“This first report of an anti-alpha synuclein antibody to show clinical benefit in patients with early Parkinson’s disease is an important advancement for patients,” commented
Phase 2 PASADENA Study Design
PASADENA is a two-part Phase 2 clinical study in early Parkinson’s disease patients that is being conducted by Roche. Part 1 is a randomized, double-blind, placebo-controlled, three-arm study that enrolled 316 patients to evaluate the efficacy and safety of prasinezumab in patients over 52-weeks. In Part 1, patients were randomized on a 1:1:1 basis to receive one of two active doses (1500 mg or 4500/3500 mg, depending on body weight) of prasinezumab or placebo via intravenous infusion once every 4 weeks. Eligible patients were not on dopaminergic therapy and were not expected to require dopaminergic therapy for at least 52 weeks. Part 2 of the study, which is ongoing, is a 52-week blinded extension phase in which patients from the placebo arm of the study have been re-randomized onto one of two active doses on a 1:1 basis, so that all participants are on active treatment. Patients who were originally randomized to an active dose will continue at that dose level for an additional 52 weeks. In Part 2, patients are allowed to start dopaminergic therapy. Any patient who medically required initiation of dopaminergic therapy during Part 1 has had their subsequent data censored for the primary endpoint analysis.
The primary endpoint of this study is change from baseline in the Movement Disorder Society-Unified Parkinson's Disease Rating Scale (MDS-UPDRS) total score (Parts I, II and III) at the completion of Part 1 (52-weeks) in each treatment group vs the placebo group. The signal-detection study was designed to include 100 patients per arm, resulting in 80% power and two-sided alpha of 0.20, to detect a 37.5% relative change in MDS-UPDRS total score between groups from baseline to week 52. A prespecified exploratory analysis will compare the results of the two pooled treatment arms vs. placebo. Secondary endpoints can be found on clinicaltrials.gov by searching NCT #03100149.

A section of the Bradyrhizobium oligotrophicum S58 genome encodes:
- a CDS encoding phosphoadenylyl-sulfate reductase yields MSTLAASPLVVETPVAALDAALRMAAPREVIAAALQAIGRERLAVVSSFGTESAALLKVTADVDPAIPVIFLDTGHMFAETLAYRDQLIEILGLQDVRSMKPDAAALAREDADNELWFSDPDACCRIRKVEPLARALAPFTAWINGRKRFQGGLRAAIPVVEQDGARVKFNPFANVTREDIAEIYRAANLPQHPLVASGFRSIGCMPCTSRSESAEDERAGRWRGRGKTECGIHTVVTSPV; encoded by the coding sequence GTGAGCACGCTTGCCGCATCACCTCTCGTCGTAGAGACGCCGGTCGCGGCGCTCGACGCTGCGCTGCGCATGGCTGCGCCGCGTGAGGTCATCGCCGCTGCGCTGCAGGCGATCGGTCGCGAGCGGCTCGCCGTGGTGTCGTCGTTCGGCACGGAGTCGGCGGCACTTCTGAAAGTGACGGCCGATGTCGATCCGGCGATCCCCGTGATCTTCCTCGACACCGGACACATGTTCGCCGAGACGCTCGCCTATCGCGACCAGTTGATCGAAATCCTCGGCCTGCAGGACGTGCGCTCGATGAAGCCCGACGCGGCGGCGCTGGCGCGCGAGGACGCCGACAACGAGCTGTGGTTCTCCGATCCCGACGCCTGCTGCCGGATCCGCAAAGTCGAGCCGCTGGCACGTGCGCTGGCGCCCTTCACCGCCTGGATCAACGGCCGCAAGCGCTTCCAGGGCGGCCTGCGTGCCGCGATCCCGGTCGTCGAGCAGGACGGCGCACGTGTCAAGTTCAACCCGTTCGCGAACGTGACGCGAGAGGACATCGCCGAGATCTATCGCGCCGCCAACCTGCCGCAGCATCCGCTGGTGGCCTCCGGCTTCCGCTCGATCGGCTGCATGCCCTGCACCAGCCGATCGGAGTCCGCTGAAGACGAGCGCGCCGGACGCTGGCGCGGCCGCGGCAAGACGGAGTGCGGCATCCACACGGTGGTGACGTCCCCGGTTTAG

The 52-week blinded extension of the study (Part 2 of the Phase 2 PASADENA Study) is ongoing. COVID-19 has caused some participants to miss assessments in Part 2 of the study. Mitigation efforts have been put in place to ensure patient safety, and the situation is improving in most geographies. Roche continues to monitor the situation carefully to minimize patient risk and the impact on the study.
For more information on the Phase 2 PASADENA study, please visit clinicaltrials.gov and search NCT #03100149.
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About Parkinson's Disease
Parkinson's disease is a progressive degenerative disorder of the entire nervous system that affects one in 100 people over age 60. An estimated seven to 10 million people are living with Parkinson's disease worldwide. It is the second most common neurodegenerative disorder after Alzheimer's disease. The disease is characterized by the neuronal accumulation of aggregated alpha-synuclein in the CNS and peripheral nervous system that results in a wide spectrum of worsening progressive motor and non-motor symptoms. While diagnosis relies on motor symptoms classically associated with Parkinson's disease, non-motor symptoms may present many years earlier. Current treatments for Parkinson's disease are symptomatic and only address a subset of symptoms such as motor impairment, dementia, or psychosis. There are currently no treatments available that target the underlying cause of the disease and can slow its progression.